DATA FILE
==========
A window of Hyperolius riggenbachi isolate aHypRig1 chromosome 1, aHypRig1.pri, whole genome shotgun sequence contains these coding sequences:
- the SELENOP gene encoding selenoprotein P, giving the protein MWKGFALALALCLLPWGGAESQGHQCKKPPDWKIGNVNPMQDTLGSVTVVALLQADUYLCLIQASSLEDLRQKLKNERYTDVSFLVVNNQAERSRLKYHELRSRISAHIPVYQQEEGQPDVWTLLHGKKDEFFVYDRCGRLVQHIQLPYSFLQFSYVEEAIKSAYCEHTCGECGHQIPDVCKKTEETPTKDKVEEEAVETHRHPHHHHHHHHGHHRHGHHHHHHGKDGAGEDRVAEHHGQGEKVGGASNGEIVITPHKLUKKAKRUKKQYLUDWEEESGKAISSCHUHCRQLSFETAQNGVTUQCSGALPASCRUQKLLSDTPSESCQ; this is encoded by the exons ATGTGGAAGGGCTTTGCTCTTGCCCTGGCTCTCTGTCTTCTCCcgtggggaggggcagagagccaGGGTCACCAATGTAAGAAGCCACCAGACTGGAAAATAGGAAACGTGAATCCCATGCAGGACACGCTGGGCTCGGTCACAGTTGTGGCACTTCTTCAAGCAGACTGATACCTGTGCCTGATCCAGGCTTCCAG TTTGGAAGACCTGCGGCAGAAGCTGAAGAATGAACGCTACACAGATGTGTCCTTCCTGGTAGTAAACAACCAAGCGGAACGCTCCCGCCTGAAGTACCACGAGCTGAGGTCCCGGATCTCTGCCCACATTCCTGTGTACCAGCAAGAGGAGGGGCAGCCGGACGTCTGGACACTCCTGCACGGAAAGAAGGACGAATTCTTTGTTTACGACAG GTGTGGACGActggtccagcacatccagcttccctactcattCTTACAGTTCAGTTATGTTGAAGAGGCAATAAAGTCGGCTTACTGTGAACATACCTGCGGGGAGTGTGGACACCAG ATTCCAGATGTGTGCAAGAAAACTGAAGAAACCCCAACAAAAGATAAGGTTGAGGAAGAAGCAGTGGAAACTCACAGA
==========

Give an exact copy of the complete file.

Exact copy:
A window of Hyperolius riggenbachi isolate aHypRig1 chromosome 1, aHypRig1.pri, whole genome shotgun sequence contains these coding sequences:
- the SELENOP gene encoding selenoprotein P, giving the protein MWKGFALALALCLLPWGGAESQGHQCKKPPDWKIGNVNPMQDTLGSVTVVALLQADUYLCLIQASSLEDLRQKLKNERYTDVSFLVVNNQAERSRLKYHELRSRISAHIPVYQQEEGQPDVWTLLHGKKDEFFVYDRCGRLVQHIQLPYSFLQFSYVEEAIKSAYCEHTCGECGHQIPDVCKKTEETPTKDKVEEEAVETHRHPHHHHHHHHGHHRHGHHHHHHGKDGAGEDRVAEHHGQGEKVGGASNGEIVITPHKLUKKAKRUKKQYLUDWEEESGKAISSCHUHCRQLSFETAQNGVTUQCSGALPASCRUQKLLSDTPSESCQ; this is encoded by the exons ATGTGGAAGGGCTTTGCTCTTGCCCTGGCTCTCTGTCTTCTCCcgtggggaggggcagagagccaGGGTCACCAATGTAAGAAGCCACCAGACTGGAAAATAGGAAACGTGAATCCCATGCAGGACACGCTGGGCTCGGTCACAGTTGTGGCACTTCTTCAAGCAGACTGATACCTGTGCCTGATCCAGGCTTCCAG TTTGGAAGACCTGCGGCAGAAGCTGAAGAATGAACGCTACACAGATGTGTCCTTCCTGGTAGTAAACAACCAAGCGGAACGCTCCCGCCTGAAGTACCACGAGCTGAGGTCCCGGATCTCTGCCCACATTCCTGTGTACCAGCAAGAGGAGGGGCAGCCGGACGTCTGGACACTCCTGCACGGAAAGAAGGACGAATTCTTTGTTTACGACAG GTGTGGACGActggtccagcacatccagcttccctactcattCTTACAGTTCAGTTATGTTGAAGAGGCAATAAAGTCGGCTTACTGTGAACATACCTGCGGGGAGTGTGGACACCAG ATTCCAGATGTGTGCAAGAAAACTGAAGAAACCCCAACAAAAGATAAGGTTGAGGAAGAAGCAGTGGAAACTCACAGA